This comment was made on a blog I was visiting recently: “None of us are born with any smattering of whether or not there is a god, or for that matter, even what a god is (or is not) – we have to be taught that”
I was interested, for I knew of some scientific research that suggested the opposite. I asked the author of the comment whether they had any scientific evidence for the statement, but none was forthcoming. Instead, I was asked what evidence I had seen.
A blog comment isn’t the place for an extended review of evidence, so I decided to post it here. This post repeats some of what I wrote a year ago in Do children naturally believe in God?, but adds additional information I have found since then.
Science and opinion
In the following discussion, as always, I distinguished between the science (which I outline first) and opinion (mine and others’) based on the science. The science is by qualified professionals at recognised universities (I have found a number of different studies), and should be accepted by anyone who recognises the value of scientific study. Each person is entitled to their own opinion based on the scientific findings.
Scientific studies on the cognitive science of religion
Kelemen & Rottman (Boston University)
Deborah Keleman studies cognitive development in children and Josh Rottman is a PhD student working with her. In a chapter in Science and the World’s Religions they write (p206, 7):
…. religion primarily stems from within the person rather than from external, socially organised sources …. evolved components of the human mind tend to lead people towards religiosity early in life.
They discuss theories on the development of religious concepts in young children. They conclude that religion “cannot be understood as resulting primarily from education or passive acquisition from parents or society”. For them the question is whether children come into the world as “born believers” (a view held by others in the field but not by them) or that children develop religious views as they try to understand the world around them (the view they accept).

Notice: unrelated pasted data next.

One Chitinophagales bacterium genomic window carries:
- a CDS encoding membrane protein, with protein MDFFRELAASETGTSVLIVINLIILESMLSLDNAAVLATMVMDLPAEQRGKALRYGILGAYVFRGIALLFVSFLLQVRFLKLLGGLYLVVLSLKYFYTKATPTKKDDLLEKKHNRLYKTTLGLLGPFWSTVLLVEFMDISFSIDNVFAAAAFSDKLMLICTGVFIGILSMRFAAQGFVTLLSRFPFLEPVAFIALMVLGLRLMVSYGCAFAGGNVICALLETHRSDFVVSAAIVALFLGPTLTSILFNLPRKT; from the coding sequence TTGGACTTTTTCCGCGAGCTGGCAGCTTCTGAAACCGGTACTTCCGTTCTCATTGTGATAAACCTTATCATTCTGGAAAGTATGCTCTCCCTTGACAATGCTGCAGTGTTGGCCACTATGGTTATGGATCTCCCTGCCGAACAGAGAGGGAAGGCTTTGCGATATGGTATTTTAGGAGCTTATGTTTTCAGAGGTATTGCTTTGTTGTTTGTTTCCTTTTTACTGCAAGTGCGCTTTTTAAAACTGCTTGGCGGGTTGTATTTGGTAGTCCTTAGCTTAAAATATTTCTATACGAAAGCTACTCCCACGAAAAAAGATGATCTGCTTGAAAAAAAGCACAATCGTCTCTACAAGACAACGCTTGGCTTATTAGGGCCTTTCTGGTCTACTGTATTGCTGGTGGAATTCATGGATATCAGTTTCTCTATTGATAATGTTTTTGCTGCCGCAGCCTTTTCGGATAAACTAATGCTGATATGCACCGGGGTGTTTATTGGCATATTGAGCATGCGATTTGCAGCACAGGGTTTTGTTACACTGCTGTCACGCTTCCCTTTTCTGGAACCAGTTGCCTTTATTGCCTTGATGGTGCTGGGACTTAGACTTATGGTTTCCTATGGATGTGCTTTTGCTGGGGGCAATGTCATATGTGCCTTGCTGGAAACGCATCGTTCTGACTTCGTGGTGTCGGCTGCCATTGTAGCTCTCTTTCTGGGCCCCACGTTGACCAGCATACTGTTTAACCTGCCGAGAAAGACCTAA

They say the research suggests that various factors inherent in children’s thinking lead to religious conclusions: understanding other minds, agency detection, beliefs about creation and purpose, and belief in mind-body dualism.
Paul Bloom (Yale University)
Paul Bloom runs the Mind and Development Lab at Yale University. He says that humans have a tendency to believe in God:
…. the universal themes of religion are not learned. They emerge as accidental by-products of our mental systems. They are part of human nature.”
Like Kelemen & Rottman, Bloom sees several evolutionary causes that lead to religious belief in young children: distinguishing bodies and souls (“we are natural-born dualists”) and “we’ve evolved to be creationists”. He nominates Scott Atran, Pascal Boyer, Justin Barrett, and Deborah Kelemen as other cognitive scientists who share these conclusions.
Bloom is convinced that all humans, even his own children, will inevitably see design and divinity in the world: “Creationism—and belief in God is bred in the bone.”
Bloom says of course much of the content of religious belief is learned but “the universal themes of religion are not learned. They emerge as accidental by-products of our mental systems. They are part of human nature.”
Bruce Hood (Bristol University)
Bruce Hood is professor of developmental psychology at Bristol University whose work suggests that magical and supernatural beliefs are hardwired into our brains from birth.
Our research shows children have a natural, intuitive way of reasoning that leads them to all kinds of supernatural beliefs about how the world works
Like Bloom and Keleman, Hood believes this propensity to religious belief is a result of how our brains evolved: our brains have a mind design that leads us naturally to infer structures and patterns in the world, and to make sense of it by generating intuitive theories.